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Saturday 8 December 2012

Internet of Things... What are we talking about ?

The Internet of Things is something similar to some others modern concepts such as the Web 3.0, the semantic Web, the symbiotic web, etc. Actually, it all could be merged into a single approach and could be considered as a “threshold” between:

In such a scenario, analytical approaches are no longer useful in themselves (essentially top-down). Additional ones such as systemic (sciences of complexity), cybernetics and decisional (both top-down and bottom-up but mainly recursive) become also highly relevant.

An illustration of this: In the Internet of Things, the “cyberobjects” – i.e. the physical objects associated with their individual virtual intelligence (can be a “software avatar” which can be hosted in the cloud, embedded with the object, centrally managed, etc.) - are gradually becoming full actors in our complex organizations, just as the human beings already are in the current Web 2.0.

Those “object-actors” become then able to react - as processing management operators - to contextual events at very subsidiary levels, whatever is the considered process. Nevertheless, the Internet of Things clearly raises the question of our ability to develop ever more powerful tools in complex environments such as computer systems.

Either objects, with their associated software intelligence, become tangible "actors / partners" acting under our control: that is to say not only assistants but especially counsellors, policy makers, organizers or economic agents... Or we must prepare for the digital chaos. The recent financial crisis is a perfect example of those “crazy IT systems”: they just amplify small and insignificant decisions at the lowest level to make them catastrophes at the overall stage (butterfly effect).

Actually, this revolution in progress, deeply calls into question our “old” social, economic or technical models (mainly functional): we must be ready for a change of the same nature as that which took place between the vision of the cosmos from Newton to Einstein (relativity) or Max Planck (Quantum), but also the consequences of this change (moving from the gun to the atomic bomb).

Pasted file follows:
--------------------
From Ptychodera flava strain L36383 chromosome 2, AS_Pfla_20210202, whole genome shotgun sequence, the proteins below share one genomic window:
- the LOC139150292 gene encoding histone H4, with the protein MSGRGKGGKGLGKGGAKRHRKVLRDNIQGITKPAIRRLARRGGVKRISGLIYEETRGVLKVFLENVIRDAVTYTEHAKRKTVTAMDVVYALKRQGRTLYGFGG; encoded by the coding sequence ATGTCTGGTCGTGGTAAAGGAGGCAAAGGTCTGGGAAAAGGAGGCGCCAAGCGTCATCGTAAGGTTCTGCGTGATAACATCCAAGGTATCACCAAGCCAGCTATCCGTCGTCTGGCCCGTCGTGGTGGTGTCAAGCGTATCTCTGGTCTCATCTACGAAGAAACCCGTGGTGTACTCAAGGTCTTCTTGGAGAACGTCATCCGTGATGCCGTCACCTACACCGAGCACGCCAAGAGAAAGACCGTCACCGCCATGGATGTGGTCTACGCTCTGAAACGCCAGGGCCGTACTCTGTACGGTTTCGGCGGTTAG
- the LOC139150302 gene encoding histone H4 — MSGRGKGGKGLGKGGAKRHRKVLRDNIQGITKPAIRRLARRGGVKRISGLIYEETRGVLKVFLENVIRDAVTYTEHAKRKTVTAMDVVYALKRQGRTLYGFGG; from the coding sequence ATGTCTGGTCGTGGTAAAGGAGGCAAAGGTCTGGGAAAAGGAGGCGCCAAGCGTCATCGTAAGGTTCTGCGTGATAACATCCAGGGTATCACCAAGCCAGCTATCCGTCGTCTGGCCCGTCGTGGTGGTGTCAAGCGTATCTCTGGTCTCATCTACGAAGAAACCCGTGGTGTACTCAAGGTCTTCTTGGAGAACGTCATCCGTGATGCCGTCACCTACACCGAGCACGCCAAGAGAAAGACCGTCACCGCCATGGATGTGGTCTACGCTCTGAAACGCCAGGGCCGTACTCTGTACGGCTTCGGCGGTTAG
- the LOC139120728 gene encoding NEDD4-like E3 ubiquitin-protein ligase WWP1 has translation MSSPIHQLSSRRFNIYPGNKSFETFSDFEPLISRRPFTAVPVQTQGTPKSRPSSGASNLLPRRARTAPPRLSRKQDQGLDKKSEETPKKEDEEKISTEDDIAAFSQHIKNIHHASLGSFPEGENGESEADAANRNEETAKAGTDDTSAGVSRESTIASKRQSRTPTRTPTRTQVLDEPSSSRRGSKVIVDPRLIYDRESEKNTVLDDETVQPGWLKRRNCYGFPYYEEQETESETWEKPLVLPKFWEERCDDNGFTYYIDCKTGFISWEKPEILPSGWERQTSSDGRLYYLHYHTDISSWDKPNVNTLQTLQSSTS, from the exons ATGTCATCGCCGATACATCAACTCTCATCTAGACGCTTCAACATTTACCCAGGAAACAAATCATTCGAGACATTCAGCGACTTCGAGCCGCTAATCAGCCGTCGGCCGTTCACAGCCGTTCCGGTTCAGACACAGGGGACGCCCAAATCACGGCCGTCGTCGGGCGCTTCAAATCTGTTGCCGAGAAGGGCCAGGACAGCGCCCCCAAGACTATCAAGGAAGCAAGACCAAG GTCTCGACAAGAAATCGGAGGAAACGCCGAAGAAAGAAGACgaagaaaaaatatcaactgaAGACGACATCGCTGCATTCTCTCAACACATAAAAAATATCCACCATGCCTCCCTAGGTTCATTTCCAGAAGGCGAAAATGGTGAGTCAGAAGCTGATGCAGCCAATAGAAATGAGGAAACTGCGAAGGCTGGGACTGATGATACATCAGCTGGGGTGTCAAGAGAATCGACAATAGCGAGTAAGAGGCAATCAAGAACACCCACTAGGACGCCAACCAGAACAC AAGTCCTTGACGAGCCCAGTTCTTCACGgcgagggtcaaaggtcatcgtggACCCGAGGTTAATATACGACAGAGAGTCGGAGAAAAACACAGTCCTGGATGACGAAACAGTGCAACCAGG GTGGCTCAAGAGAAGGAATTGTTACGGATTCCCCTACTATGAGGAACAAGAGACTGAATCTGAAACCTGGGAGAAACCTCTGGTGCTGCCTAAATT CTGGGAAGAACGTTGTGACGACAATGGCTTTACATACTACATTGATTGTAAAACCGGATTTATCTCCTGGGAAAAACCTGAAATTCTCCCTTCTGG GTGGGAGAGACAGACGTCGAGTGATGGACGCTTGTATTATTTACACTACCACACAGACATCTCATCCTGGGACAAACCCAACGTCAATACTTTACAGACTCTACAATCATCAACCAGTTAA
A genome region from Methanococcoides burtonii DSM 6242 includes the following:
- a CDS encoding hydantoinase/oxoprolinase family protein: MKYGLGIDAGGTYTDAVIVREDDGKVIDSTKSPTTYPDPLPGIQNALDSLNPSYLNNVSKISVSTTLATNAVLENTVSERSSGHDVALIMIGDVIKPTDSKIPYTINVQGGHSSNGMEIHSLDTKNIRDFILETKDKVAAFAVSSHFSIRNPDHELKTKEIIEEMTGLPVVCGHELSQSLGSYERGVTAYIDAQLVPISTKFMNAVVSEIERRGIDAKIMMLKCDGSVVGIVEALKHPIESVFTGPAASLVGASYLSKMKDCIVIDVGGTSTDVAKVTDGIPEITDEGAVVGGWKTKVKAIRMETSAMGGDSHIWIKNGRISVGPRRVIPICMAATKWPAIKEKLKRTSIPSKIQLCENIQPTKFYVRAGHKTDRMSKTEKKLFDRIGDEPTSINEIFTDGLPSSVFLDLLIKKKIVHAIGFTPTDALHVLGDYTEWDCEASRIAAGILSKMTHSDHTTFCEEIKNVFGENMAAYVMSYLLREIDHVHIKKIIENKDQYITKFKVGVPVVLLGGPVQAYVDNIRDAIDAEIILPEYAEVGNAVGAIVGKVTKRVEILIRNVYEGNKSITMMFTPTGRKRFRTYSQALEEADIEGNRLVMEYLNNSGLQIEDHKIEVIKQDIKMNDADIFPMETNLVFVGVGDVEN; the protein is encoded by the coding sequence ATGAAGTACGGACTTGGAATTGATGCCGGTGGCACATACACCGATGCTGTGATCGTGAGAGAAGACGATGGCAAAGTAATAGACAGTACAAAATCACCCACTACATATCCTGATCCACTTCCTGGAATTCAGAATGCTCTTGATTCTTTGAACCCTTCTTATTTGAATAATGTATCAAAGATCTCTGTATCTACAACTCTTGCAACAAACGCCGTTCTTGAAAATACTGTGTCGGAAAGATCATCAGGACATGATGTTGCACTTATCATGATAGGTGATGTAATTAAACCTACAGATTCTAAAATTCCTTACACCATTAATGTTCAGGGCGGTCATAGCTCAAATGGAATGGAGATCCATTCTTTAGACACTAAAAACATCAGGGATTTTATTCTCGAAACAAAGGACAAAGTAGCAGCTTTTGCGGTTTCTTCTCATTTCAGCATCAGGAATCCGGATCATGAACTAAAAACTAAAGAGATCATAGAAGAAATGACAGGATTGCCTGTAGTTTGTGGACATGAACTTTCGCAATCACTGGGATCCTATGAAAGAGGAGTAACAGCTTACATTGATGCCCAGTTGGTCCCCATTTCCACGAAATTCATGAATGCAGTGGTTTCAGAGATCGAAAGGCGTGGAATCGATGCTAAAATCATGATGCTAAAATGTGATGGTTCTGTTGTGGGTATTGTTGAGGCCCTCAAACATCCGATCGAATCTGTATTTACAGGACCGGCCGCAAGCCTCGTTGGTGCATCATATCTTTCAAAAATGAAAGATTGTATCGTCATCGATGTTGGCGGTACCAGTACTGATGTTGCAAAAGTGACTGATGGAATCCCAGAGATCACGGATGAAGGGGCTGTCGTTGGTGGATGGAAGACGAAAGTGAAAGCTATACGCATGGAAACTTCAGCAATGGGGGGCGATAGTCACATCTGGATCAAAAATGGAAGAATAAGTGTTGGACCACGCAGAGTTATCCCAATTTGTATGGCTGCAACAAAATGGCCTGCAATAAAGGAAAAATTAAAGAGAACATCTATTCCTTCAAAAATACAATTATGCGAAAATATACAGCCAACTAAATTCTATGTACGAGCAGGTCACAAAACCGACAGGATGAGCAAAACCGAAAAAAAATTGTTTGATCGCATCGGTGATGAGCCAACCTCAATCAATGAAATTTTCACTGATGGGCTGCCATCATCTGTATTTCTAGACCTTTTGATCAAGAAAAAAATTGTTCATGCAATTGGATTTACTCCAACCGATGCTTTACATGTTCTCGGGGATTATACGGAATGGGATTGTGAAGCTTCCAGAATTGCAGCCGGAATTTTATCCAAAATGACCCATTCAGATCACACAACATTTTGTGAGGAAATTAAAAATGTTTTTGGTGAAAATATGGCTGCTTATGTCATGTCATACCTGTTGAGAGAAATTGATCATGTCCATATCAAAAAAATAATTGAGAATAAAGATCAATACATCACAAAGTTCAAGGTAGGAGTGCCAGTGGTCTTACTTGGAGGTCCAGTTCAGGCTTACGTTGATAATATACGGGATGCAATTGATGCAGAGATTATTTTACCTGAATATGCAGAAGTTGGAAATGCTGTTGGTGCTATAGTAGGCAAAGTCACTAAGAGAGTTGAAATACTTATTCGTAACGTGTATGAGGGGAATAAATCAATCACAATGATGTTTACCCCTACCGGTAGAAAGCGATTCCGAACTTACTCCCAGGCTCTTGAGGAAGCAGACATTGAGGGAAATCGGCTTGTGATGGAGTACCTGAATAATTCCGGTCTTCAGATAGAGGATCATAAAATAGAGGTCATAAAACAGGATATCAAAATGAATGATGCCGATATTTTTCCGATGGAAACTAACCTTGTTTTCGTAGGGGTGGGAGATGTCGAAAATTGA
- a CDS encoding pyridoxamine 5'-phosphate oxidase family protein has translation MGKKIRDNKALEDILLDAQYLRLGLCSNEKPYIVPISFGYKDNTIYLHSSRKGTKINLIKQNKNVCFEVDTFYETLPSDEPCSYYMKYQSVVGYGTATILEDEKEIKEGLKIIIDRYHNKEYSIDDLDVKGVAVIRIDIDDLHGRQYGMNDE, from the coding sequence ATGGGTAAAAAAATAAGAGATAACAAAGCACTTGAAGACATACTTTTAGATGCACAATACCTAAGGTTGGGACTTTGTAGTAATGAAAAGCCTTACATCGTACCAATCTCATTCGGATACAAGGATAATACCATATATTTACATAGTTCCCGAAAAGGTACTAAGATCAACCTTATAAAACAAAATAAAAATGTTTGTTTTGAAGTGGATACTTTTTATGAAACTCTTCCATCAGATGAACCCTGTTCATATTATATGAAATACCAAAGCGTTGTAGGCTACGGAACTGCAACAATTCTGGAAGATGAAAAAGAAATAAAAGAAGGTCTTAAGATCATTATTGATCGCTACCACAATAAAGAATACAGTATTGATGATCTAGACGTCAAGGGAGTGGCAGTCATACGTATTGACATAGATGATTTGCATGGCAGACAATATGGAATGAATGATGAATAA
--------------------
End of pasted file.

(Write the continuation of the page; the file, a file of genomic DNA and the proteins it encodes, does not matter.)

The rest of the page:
To tackle those challenges and avoid chaos, we must change the way we both conceive and realize our information systems: cybernetics, sciences of complexity and artificial intelligence are matters that will be critical to make the IOT a success.

Philippe GAUTIER (Business2Any).

Friday 2 September 2011

What a "Warehouse Management System" could be in the Internet of Things ?....


NEWTON: space is already organized, time is a linear dimension, common to everything and objects which are populating space are studied with a prior understanding of the unique organization of the universe.

In that scheme, a WMS (Warehouse Management System) problem is: how to organize space then how to populate it accordingly - then how to find things in it - then how to realign the virtual idea of the reality (information system) with reality (since it always diverges!).


EINSTEIN/PLANCK: space isn’t organized a priori. It changes and becomes organized with the auto-organization of the objects which are populating it and time is a dimension that can change, depending on the objects, the organization of objects, etc. But organization isn’t always the same!

In that scheme, the problem of a WMS becomes: how to model the dynamic organization of objects, considering their autonomous behavior and the interoperability between them? The problem of finding them is then different: when we need to find an object, we just ask the object itself...

At www.business2any.com, that's the way we are thinking (and building) the future of the Internet...

Sunday 10 July 2011

A new book on the Internet of Things

This book is an essay on the future of the Internet and the - now necessary - contribution of both sciences of complexity and cybernetics in information systems to meet the new challenges of sensory technologies (NFC, RFID, Barcodes, GPS, etc.) and open value chains. This essay discusses the particular impacts on economics, sociology and governance....

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